Once the media create a myth can it ever be ‘uncreated’ ?

9 Jan


I regularly use the MMR vaccination fiasco as an example of the way in which media misinterpretation of scientific material can lead to ‘myths’ being established in the public consciousness. In particular I find it intriguing that even long after evidence has been produced to conclusively refute media created ‘myths’ (and the media have moved on to a new story) the myth remains firmly established in the public consciousness. Every time I teach this session I wonder about simpler examples of the phenomena that I could use as an introductory example.  Over the Christmas break I was reminded of a story that I will begin next year’s lecture with.

Back in the winter of 1997 Birmingham city council in the UK were looking at ways of producing a coherent marketing strategy for the wide range of events that took place in the city centre over the mid-winter period. The Head of events was looking for a ‘generic banner’ that could encompass all of the events and thus allow him to do things like seeks a single corporate sponsor. Eventually he came up with the seemingly inoffensive term ‘Winterval’, a simple contraction of ‘Winter’ and ‘Festival’.

The media reaction to ‘Winterval’, when it first appeared in November 1998 was extraordinary. The media reported ‘Winterval’ as a ‘rebranding’ of Christmas to avoid offending ethic and religious minorities. Even the Bishop of Birmingham bought into the media interpretation of the story  and condemned ‘Winterval’ as political correctness. What is unusual about this case is that ‘Winterval’ very rapidly became a synonym for ‘political correctness’, even though the council pointed out immediately that the promotional material for ‘Winterval’ included images of Angels ans Carol singers, and thus was hardly ‘politically correct.

What’s intriguing is that the ‘Winterval’ myth lasted for over a decade, and it was only in 2011 that the Daily Mail printed a tiny retraction confirming that the whole thing had been a myth. In the intervening decade hundreds of newspaper articles appeared citing ‘Winterval’ as the height of political correctness. I’m going to start trying to compile a list of these types of media myth. The obvious starting point would be the various EU scare-stories that regularly appear in the UK press i.e. Bananas are going to have to be straight, hedgehog crisps will be band etcetera. but is would be nice to come up with a list of less obviously comic stories.

This seems like a really good way of introducing students to many of the tenets of rational thinking, particularly that they should question material they believe to be fact because it has been repeated so often ! (The academic in me is also conscious that I really need to go and read something about meme theory !)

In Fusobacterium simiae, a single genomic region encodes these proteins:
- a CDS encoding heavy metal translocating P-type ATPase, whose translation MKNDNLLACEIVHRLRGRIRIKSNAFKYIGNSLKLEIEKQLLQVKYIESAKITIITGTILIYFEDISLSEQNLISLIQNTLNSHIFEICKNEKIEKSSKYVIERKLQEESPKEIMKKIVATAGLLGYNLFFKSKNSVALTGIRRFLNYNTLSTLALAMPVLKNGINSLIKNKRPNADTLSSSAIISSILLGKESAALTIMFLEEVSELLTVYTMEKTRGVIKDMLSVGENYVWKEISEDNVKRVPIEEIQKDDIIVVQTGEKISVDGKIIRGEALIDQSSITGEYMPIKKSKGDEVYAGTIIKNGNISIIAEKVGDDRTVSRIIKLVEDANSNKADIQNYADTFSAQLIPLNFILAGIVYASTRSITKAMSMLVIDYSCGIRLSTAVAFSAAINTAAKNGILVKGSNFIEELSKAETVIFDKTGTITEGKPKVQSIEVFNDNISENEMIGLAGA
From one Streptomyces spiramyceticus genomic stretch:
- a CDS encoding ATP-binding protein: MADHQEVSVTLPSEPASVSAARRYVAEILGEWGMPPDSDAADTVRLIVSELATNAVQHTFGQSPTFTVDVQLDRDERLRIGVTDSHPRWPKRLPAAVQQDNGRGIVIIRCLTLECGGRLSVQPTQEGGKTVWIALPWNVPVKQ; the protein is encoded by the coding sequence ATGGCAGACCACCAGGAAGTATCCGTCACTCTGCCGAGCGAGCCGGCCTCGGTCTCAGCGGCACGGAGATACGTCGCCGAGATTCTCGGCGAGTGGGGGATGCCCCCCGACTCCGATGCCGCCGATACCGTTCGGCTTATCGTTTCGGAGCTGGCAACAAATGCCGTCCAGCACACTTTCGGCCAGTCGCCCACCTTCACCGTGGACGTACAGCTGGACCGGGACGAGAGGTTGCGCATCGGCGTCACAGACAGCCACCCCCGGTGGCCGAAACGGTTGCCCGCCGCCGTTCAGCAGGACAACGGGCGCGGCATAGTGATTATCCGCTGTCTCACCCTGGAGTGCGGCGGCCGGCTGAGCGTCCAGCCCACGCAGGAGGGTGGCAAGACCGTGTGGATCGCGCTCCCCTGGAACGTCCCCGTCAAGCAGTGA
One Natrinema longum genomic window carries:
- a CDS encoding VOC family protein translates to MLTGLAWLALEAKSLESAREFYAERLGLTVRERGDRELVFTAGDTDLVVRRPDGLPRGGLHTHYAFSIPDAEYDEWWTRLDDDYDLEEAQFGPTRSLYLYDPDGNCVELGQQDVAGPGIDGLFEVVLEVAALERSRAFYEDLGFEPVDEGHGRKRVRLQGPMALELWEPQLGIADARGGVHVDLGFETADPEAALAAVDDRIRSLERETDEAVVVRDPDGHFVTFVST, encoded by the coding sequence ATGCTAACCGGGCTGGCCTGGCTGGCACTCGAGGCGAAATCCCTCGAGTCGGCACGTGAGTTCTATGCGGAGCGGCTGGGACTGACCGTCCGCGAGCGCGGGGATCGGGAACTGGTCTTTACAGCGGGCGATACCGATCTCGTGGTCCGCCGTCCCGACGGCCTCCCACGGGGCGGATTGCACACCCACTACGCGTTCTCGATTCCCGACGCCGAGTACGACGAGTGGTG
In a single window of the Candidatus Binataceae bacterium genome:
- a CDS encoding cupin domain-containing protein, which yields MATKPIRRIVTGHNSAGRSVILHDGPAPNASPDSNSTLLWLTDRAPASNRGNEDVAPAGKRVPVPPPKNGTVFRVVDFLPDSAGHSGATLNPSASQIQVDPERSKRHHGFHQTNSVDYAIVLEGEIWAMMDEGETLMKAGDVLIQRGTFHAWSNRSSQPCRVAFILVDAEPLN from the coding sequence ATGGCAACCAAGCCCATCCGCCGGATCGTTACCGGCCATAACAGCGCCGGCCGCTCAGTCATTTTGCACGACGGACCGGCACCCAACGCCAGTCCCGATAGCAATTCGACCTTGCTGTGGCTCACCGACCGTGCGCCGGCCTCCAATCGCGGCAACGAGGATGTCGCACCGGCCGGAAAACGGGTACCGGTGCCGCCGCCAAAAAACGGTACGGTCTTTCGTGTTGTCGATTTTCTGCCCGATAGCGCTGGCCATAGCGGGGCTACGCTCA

Lectures aren’t as bad as people say

5 Jan
I’ve been teaching in higher education for over ten years, and in that period the one point I’ve seen made about teaching more than any other is that lectures are not a good means of teaching. Indeed, the phrase ‘ chalk and talk’ has almost become a synonym for ‘poor teaching’. For someone like myself who is interested in good teaching it is therefore more than a little ironic that my teaching now consists entirely of lectures delivered to 200+ students at a time.
This paradox came to mind recently when I read an excellent article in praise of lectures, that chimed with many of my opinions. I’ve always been of the opinion that the best examples of ‘teaching’ that one sees are invariably ‘lectures’, from the Xmas Lecture Series of the Royal Institution to Richard Feynman’s celebrated lectures on Physics. Indeed, even in the world of television, work from documentary makers like Ken Burns or naturalists like David Attenborough are essentially just very well-illustrated lectures. Against this it seems very odd that educationists will advocate almost any teaching method above lectures.
It’s interesting to contemplate how we might have arrived at this paradoxical situation. My own view is that when educationists talk about lectures being the worst way of ‘teaching’ in higher education what they are actually talking about are ‘poor lectures’. Anyone who has spent any time in higher education will know the sense of depression that sets in when you are trapped in a classroom with a lecturer who doesn’t seem interested in the material, is reading reams of text direct from the Powerpoint slides and is barely audible as they fail to use microphones correctly.
Now, or course I’m not saying that there aren’t teaching situations where a small-group tutorial wouldn’t be a much better solution than 200+ lecture, but I am saying that the ‘anything but lectures’ approach is just ridiculous. So one of my new years resolutions for 2014 is to interrupt anyone who ‘chalk and talk’ is bad, and ask them for their evidence.